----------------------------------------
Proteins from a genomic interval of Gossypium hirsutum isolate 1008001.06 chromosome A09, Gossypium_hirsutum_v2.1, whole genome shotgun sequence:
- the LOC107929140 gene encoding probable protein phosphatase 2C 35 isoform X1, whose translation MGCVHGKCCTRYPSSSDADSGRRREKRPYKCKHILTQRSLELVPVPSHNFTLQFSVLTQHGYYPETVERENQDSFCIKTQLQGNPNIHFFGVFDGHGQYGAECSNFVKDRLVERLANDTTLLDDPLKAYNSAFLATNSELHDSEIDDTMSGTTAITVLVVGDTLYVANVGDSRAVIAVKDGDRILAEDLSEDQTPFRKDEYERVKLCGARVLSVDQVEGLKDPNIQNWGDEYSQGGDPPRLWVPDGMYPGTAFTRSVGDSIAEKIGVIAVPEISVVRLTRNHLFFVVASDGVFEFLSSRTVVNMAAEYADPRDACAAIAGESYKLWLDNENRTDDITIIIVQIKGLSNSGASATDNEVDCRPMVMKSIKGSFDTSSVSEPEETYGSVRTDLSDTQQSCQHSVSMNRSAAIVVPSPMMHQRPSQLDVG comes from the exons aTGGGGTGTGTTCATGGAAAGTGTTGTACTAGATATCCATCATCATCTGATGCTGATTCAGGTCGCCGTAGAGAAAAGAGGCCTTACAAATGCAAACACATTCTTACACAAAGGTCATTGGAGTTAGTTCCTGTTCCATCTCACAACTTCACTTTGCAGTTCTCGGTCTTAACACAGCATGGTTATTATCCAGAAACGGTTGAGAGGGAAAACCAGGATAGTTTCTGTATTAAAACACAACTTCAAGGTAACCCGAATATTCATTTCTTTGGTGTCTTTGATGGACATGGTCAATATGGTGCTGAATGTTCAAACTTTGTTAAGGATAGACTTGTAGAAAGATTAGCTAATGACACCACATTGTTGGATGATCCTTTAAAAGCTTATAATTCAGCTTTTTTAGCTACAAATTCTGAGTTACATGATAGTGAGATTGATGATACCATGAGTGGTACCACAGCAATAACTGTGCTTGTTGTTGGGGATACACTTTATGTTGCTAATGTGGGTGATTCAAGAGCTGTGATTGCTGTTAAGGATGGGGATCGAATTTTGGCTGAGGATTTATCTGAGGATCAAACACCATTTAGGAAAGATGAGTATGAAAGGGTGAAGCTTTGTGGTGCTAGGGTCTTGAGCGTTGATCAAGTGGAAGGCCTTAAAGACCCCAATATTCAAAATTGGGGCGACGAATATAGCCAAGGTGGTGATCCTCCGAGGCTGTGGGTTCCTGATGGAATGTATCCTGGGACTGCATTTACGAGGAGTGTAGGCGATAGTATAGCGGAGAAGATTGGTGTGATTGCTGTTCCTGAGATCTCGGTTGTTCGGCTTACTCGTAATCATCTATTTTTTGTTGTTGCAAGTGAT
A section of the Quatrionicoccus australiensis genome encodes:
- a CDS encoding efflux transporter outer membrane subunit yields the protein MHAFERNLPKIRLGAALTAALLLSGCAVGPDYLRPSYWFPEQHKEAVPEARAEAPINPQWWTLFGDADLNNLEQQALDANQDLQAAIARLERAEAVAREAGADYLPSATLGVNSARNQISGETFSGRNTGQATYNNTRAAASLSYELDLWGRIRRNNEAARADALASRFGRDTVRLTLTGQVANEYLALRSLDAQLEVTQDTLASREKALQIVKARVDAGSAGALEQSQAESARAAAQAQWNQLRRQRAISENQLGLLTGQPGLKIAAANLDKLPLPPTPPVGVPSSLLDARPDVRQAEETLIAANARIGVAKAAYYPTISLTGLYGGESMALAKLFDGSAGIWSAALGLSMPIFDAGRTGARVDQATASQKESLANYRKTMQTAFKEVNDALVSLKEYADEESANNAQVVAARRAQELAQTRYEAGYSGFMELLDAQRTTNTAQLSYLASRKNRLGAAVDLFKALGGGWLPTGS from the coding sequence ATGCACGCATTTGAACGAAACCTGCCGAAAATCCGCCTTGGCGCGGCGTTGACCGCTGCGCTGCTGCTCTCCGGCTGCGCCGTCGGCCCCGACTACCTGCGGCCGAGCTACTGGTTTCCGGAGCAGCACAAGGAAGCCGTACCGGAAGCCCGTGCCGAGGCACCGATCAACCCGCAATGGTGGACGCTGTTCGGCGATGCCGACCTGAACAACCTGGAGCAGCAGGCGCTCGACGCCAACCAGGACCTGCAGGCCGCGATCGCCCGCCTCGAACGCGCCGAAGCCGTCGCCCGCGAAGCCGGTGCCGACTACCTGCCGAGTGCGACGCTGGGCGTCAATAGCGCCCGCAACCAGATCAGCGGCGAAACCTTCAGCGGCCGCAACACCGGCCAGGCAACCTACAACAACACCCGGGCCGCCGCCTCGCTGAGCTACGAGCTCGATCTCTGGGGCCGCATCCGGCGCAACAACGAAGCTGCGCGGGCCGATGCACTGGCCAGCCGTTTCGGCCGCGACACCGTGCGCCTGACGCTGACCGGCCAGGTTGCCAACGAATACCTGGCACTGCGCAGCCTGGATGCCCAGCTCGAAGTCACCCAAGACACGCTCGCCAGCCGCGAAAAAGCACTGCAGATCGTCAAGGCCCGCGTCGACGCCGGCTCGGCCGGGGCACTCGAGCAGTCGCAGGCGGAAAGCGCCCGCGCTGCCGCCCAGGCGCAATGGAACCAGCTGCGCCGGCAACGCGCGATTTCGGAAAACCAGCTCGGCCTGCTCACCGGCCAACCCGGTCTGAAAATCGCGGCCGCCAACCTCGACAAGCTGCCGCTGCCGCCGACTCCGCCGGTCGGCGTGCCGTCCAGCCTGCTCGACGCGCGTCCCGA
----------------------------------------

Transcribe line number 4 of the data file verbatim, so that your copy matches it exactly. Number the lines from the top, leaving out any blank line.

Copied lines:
- a CDS encoding efflux transporter outer membrane subunit yields the protein MHAFERNLPKIRLGAALTAALLLSGCAVGPDYLRPSYWFPEQHKEAVPEARAEAPINPQWWTLFGDADLNNLEQQALDANQDLQAAIARLERAEAVAREAGADYLPSATLGVNSARNQISGETFSGRNTGQATYNNTRAAASLSYELDLWGRIRRNNEAARADALASRFGRDTVRLTLTGQVANEYLALRSLDAQLEVTQDTLASREKALQIVKARVDAGSAGALEQSQAESARAAAQAQWNQLRRQRAISENQLGLLTGQPGLKIAAANLDKLPLPPTPPVGVPSSLLDARPDVRQAEETLIAANARIGVAKAAYYPTISLTGLYGGESMALAKLFDGSAGIWSAALGLSMPIFDAGRTGARVDQATASQKESLANYRKTMQTAFKEVNDALVSLKEYADEESANNAQVVAARRAQELAQTRYEAGYSGFMELLDAQRTTNTAQLSYLASRKNRLGAAVDLFKALGGGWLPTGS from the coding sequence ATGCACGCATTTGAACGAAACCTGCCGAAAATCCGCCTTGGCGCGGCGTTGACCGCTGCGCTGCTGCTCTCCGGCTGCGCCGTCGGCCCCGACTACCTGCGGCCGAGCTACTGGTTTCCGGAGCAGCACAAGGAAGCCGTACCGGAAGCCCGTGCCGAGGCACCGATCAACCCGCAATGGTGGACGCTGTTCGGCGATGCCGACCTGAACAACCTGGAGCAGCAGGCGCTCGACGCCAACCAGGACCTGCAGGCCGCGATCGCCCGCCTCGAACGCGCCGAAGCCGTCGCCCGCGAAGCCGGTGCCGACTACCTGCCGAGTGCGACGCTGGGCGTCAATAGCGCCCGCAACCAGATCAGCGGCGAAACCTTCAGCGGCCGCAACACCGGCCAGGCAACCTACAACAACACCCGGGCCGCCGCCTCGCTGAGCTACGAGCTCGATCTCTGGGGCCGCATCCGGCGCAACAACGAAGCTGCGCGGGCCGATGCACTGGCCAGCCGTTTCGGCCGCGACACCGTGCGCCTGACGCTGACCGGCCAGGTTGCCAACGAATACCTGGCACTGCGCAGCCTGGATGCCCAGCTCGAAGTCACCCAAGACACGCTCGCCAGCCGCGAAAAAGCACTGCAGATCGTCAAGGCCCGCGTCGACGCCGGCTCGGCCGGGGCACTCGAGCAGTCGCAGGCGGAAAGCGCCCGCGCTGCCGCCCAGGCGCAATGGAACCAGCTGCGCCGGCAACGCGCGATTTCGGAAAACCAGCTCGGCCTGCTCACCGGCCAACCCGGTCTGAAAATCGCGGCCGCCAACCTCGACAAGCTGCCGCTGCCGCCGACTCCGCCGGTCGGCGTGCCGTCCAGCCTGCTCGACGCGCGTCCCGA